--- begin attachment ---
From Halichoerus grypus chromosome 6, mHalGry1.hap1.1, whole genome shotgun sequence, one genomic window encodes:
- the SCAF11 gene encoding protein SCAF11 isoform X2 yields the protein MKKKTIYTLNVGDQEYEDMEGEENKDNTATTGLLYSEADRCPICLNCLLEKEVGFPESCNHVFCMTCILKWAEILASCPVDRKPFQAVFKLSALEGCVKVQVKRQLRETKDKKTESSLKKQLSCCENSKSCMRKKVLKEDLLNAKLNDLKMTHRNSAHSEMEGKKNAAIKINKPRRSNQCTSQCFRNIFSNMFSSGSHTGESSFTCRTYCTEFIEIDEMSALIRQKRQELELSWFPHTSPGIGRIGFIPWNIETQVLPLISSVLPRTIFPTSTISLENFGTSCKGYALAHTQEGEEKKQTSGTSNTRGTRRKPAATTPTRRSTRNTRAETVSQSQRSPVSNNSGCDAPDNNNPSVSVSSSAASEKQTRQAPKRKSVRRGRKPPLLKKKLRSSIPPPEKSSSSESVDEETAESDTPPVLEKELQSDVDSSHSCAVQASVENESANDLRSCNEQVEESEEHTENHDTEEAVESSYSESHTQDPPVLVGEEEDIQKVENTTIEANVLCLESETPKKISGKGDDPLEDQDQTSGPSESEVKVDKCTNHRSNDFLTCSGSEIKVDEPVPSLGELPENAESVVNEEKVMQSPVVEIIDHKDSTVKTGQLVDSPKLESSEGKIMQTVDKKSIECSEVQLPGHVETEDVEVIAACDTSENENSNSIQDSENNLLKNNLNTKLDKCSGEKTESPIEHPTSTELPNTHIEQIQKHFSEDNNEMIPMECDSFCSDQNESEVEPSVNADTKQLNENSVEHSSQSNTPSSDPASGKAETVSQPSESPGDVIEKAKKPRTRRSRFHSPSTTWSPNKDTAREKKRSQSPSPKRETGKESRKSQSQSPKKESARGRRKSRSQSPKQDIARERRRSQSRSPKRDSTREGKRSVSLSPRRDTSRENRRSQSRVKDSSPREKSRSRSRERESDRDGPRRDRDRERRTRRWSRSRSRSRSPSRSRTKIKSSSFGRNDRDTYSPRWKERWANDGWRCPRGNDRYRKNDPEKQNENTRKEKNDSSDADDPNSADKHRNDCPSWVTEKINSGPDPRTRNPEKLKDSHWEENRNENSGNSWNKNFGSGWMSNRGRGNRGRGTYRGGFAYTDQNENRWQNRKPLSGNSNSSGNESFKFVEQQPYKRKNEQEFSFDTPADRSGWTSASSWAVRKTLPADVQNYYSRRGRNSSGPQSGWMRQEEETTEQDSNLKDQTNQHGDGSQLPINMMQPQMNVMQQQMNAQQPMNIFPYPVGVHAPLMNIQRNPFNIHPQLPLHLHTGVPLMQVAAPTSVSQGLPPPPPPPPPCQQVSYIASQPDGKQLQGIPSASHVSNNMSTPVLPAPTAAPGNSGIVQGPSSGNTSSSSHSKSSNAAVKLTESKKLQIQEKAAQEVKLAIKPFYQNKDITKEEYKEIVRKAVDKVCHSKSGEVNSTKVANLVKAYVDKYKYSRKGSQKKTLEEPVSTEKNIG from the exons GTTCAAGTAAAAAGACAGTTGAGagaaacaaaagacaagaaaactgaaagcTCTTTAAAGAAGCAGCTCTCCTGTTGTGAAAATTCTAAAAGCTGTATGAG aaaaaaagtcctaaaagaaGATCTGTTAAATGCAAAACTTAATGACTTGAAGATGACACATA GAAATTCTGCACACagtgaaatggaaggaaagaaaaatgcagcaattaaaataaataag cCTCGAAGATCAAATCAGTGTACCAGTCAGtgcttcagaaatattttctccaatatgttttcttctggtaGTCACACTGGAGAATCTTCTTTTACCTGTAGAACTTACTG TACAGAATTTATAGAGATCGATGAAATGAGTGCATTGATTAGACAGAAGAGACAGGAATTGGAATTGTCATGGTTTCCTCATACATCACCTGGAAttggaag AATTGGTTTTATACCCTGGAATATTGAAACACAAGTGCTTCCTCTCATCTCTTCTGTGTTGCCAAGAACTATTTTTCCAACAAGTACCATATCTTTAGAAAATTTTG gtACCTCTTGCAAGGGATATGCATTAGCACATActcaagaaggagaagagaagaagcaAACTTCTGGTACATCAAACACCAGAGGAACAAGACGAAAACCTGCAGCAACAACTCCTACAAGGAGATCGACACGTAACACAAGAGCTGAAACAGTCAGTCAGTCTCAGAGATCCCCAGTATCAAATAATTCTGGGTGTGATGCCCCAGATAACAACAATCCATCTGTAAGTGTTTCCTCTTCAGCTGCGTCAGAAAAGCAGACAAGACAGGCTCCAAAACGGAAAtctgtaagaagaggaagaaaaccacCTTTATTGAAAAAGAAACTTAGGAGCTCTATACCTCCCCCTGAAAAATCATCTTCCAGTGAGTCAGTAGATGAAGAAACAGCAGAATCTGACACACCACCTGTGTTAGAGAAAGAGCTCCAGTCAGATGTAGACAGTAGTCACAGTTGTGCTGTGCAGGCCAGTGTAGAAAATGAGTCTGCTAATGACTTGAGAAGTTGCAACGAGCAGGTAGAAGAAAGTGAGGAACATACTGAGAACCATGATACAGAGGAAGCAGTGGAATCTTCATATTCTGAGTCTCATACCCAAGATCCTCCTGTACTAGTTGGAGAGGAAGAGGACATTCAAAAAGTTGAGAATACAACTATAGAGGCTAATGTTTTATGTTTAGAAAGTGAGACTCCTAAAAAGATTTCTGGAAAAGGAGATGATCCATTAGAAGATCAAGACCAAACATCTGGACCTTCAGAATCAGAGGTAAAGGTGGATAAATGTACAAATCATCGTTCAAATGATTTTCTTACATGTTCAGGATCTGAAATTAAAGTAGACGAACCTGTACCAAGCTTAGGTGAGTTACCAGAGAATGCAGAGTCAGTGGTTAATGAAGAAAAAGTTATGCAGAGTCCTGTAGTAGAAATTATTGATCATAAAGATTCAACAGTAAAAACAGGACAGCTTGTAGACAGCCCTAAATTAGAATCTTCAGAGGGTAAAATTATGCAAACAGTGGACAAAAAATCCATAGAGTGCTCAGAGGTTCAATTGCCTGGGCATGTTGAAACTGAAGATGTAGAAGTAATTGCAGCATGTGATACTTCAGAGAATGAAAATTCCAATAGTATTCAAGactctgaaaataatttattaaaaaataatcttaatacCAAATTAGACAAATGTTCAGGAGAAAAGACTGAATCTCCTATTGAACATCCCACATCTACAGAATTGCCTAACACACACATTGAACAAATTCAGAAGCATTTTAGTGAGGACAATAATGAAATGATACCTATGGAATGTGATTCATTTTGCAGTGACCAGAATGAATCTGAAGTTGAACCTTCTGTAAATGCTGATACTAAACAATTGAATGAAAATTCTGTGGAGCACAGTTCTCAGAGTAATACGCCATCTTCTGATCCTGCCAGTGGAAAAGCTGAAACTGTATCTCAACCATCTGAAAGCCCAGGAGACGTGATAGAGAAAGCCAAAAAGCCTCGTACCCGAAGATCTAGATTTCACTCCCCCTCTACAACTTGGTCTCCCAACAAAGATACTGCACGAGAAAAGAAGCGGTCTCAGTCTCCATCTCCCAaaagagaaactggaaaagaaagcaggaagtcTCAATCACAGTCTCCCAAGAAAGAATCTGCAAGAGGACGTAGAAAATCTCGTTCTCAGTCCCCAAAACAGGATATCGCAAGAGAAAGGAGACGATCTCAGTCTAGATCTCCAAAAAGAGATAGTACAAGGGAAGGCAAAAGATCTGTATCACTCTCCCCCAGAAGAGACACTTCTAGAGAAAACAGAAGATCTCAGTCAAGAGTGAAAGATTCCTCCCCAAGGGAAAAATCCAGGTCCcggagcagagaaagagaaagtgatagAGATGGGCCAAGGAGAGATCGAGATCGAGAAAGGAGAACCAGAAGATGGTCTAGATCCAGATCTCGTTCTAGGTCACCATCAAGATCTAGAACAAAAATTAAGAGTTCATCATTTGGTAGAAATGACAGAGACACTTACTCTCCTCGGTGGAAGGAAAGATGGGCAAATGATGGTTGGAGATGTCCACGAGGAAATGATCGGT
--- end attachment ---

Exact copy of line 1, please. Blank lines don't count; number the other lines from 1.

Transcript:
From Halichoerus grypus chromosome 6, mHalGry1.hap1.1, whole genome shotgun sequence, one genomic window encodes: